By Laurie D. Morstad
The Basin Town Council passed the first reading of Ordinance 669 which changes the fees collected for dogs within the city limits. The fee for the first three dogs at a home is $15 for spayed and neutered dogs and $25 for those that have not been spayed or neutered. Then the charges change for each additional dog by $50.
The ordinance states, “The fourth dog is $50, the fifth dog is $100 and so on with each dog being an additional $50.” The sixth dog would be $150; the seventh $200; number eight would be $250 and number nine $300.
A member of the community who has 10 dogs expressed concern that this was unaffordable. In her situation, the total cost of licensing her family dogs would be $1,445 if the dogs are spayed or neutered.
Mayor CJ Duncan felt that this was an appropriate way to control the amount of animals within the town limits, which was agreed upon by the council with their unanimous vote on the first reading.
At this time licensing of cats within town limits is available and voluntary. All cats licensed, as for dogs, will need proof of a rabies vaccination at the time.
The council also passed an addition to the employee handbook to clarify the payment for health insurance in response to employees who thought they might be paying more for themselves and their family members. This is not a change in percentages covered; it is now in the handbook so each employee will have the same information.
The Town of Basin pays 100 percent of each full-time employee’s insurance. The town pays 70 percent of each eligible add-on, such as spouse and each child until the age of 26, if needed by the adult child.
Duncan reports that he is not pleased with the coverage their present insurer offers and will continue to explore other options.
Dental and eye care insurance is available, but the employee must pay for that in full.
In other business, Roger Follett presented the Planning and Zoning report. They continue discussing variances and deeds. Follett reported that variances generally go with the owner and they are looking for a way to attach the variance order to a deed so a future buyer would not assume they also were covered by the variance. A conditional use permit will be registered with the deed so the owners will know there exists a condition on the property that does not transfer. The new owner will have the option of requesting a variance, if needed. When the changes are made, the change must then be approved by the full town council to go into effect.
Clint Moseley, project manager from GH Phipps Construction, and Big Horn County School District No. 4 Supt. Dave Kirby came to the town council to discuss a water pipe they uncovered during the process of preparing to lay pipes to the new school. The old, metal water line has not been used for a long time.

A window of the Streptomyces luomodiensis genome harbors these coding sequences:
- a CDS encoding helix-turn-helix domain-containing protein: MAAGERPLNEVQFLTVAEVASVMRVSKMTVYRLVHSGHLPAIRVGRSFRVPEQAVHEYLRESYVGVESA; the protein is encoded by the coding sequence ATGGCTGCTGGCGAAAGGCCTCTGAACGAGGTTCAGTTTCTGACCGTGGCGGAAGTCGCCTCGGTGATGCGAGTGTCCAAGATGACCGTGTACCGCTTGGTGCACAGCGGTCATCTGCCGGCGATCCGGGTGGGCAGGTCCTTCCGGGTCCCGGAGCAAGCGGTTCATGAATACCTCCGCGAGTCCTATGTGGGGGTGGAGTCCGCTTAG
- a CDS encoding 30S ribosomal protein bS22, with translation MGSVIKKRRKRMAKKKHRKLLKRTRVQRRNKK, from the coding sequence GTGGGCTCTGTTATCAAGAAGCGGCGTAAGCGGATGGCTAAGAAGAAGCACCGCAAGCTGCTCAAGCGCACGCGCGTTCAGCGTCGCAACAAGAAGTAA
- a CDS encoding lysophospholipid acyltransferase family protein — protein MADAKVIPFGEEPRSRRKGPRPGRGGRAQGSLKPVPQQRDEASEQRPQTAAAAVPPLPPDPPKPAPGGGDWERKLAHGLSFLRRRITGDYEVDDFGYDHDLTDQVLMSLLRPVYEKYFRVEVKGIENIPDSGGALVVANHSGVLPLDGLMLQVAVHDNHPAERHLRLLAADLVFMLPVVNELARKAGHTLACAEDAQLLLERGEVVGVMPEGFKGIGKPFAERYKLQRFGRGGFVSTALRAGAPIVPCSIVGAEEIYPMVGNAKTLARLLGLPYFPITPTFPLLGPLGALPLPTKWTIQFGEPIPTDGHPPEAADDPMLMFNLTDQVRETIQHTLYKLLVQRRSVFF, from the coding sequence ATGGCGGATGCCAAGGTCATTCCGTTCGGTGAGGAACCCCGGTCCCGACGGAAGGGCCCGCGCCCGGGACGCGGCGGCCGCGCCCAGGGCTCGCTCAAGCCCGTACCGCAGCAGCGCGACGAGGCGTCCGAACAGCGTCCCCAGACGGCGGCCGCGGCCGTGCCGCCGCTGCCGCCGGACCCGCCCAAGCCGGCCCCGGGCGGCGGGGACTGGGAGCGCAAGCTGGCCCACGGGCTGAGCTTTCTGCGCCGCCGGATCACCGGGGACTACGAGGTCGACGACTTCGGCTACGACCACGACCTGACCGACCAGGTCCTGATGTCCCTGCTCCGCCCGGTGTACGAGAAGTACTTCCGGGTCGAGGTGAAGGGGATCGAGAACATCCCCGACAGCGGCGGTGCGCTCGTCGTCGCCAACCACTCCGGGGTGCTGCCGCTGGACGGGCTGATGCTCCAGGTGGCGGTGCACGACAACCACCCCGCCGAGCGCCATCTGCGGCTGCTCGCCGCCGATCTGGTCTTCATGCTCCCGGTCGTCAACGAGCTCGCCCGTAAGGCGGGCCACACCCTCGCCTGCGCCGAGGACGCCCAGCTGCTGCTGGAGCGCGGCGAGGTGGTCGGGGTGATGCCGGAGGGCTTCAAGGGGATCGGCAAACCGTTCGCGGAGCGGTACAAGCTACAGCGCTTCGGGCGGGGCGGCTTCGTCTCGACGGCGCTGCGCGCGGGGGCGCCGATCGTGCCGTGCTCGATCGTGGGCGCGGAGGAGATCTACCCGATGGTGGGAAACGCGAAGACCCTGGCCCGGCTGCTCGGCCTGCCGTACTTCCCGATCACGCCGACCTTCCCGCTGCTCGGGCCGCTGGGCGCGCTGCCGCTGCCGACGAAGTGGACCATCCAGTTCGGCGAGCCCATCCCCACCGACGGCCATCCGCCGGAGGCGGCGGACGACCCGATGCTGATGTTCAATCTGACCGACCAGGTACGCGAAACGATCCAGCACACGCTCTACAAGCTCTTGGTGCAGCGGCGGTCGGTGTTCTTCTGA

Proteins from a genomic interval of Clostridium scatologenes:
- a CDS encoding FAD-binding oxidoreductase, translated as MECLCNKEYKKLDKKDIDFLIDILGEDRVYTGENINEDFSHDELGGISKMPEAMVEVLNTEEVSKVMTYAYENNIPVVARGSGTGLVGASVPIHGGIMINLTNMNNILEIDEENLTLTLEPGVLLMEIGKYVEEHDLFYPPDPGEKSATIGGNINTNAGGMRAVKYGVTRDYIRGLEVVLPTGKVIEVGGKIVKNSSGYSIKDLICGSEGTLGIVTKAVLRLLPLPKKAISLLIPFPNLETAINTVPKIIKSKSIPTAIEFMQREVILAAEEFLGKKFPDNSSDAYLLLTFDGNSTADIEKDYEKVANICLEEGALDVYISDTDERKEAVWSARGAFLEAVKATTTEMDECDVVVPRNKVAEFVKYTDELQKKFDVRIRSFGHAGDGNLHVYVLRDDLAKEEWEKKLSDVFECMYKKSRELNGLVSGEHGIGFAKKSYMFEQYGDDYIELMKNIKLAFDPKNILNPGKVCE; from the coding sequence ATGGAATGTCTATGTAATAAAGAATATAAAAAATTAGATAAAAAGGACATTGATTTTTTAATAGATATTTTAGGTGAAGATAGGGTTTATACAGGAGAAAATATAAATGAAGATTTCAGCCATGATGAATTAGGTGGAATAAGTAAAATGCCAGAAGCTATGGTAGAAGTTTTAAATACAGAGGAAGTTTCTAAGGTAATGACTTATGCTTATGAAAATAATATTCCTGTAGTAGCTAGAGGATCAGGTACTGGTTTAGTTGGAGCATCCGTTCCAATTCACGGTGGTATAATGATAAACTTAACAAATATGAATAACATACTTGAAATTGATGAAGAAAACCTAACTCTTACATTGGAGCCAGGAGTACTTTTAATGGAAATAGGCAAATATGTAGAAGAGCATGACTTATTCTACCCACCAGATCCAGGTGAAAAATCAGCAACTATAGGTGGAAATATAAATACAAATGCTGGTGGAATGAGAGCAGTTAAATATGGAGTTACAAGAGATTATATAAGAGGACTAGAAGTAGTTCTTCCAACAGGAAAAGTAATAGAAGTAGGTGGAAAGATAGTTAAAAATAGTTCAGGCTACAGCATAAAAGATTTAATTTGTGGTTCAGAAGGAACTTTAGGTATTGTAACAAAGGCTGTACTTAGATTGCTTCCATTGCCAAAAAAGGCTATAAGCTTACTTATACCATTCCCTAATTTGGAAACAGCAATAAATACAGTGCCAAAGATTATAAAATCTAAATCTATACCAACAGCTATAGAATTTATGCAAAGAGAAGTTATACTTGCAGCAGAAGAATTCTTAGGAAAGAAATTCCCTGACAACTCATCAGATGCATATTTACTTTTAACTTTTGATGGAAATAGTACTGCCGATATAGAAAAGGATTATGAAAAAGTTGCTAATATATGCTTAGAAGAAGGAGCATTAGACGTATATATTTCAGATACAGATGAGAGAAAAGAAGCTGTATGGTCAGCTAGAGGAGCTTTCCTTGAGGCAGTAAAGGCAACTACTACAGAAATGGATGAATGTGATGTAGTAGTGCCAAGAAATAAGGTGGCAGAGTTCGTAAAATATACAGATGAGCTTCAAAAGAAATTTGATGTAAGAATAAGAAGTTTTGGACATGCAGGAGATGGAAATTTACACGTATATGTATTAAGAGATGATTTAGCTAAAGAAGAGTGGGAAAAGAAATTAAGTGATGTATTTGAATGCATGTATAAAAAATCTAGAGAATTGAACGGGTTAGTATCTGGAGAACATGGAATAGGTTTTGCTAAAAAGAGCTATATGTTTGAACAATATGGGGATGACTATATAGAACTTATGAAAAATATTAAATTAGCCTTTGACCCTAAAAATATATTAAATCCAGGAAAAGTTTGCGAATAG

After consultation with the town and with the agreement of the town engineer, Sherman Allred, the construction company decided it was best to leave the pipe in place – it may have been there for 40 years or more – and add the new water pipes on top of it. Adequate foam insulation will be placed on top to decrease the amount of fill necessary to prevent freezing while allowing for access to the upper pipe should there be a problem in the future.
Town Clerk Charlene Anderson reported that “delinquencies are up a bit and shut-off notices for town utilities will be sent on May 15.” Residents who receive a shut-off notice may come to the town office to make a workable payment plan that must be followed. The present month’s bill must be paid as the resident works on the arrears amount. Otherwise, all utilities will remain off until the bill is paid in full.
Joseph Keele requested to be replaced on the P&Z board and Carl Olson has agreed to be the town council’s representative on that board.
The Wyoming Association of Municipalities will be holding its summer convention June 12-14. At least one voting member from the council will attend that convention in Cheyenne.
The council discussed providing a letter of support to Big Horn County Citizens for Economic Development in their efforts to bring an independent living facility to southern Big Horn County. The group has been exploring options including remodeling the Laura Irwin Elementary School rather than demolishing it. The School Facilities Commission and the school board are open to this option if the proposal shows the need and community support. During discussion, Mayor CJ Duncan voiced his concern about lacking the infrastructure to support the necessary employees and their families. He stated, “There’s a wing vacant at the Wyoming Retirement Center,” and he wondered if that might be more appropriate. The zoning at this time also would not allow for this option at the LIE site, according to Duncan. The council felt it premature to support the independent living center as the surveys to the community have not been compiled yet. The resolution – requested of the governing board and pre-signed by Stan Flitner as the committee chair – asked that “the town of Basin support the efforts of Big Horn County Citizens for Economic Development to bring an independent living center to the Big Horn Basin.” No site or timetable was mentioned in the requested statement of support. The council chose to table this request as they pursue more information on both the interest of residents and all possible alternatives for such a center. The council would like to see the results from the surveys sent throughout the county the last two weeks.
The next meeting of the town council will be at 7 p.m. on Tuesday, June 11, Please note this is a change from Thursday to Tuesday to accommodate the WAM summer convention.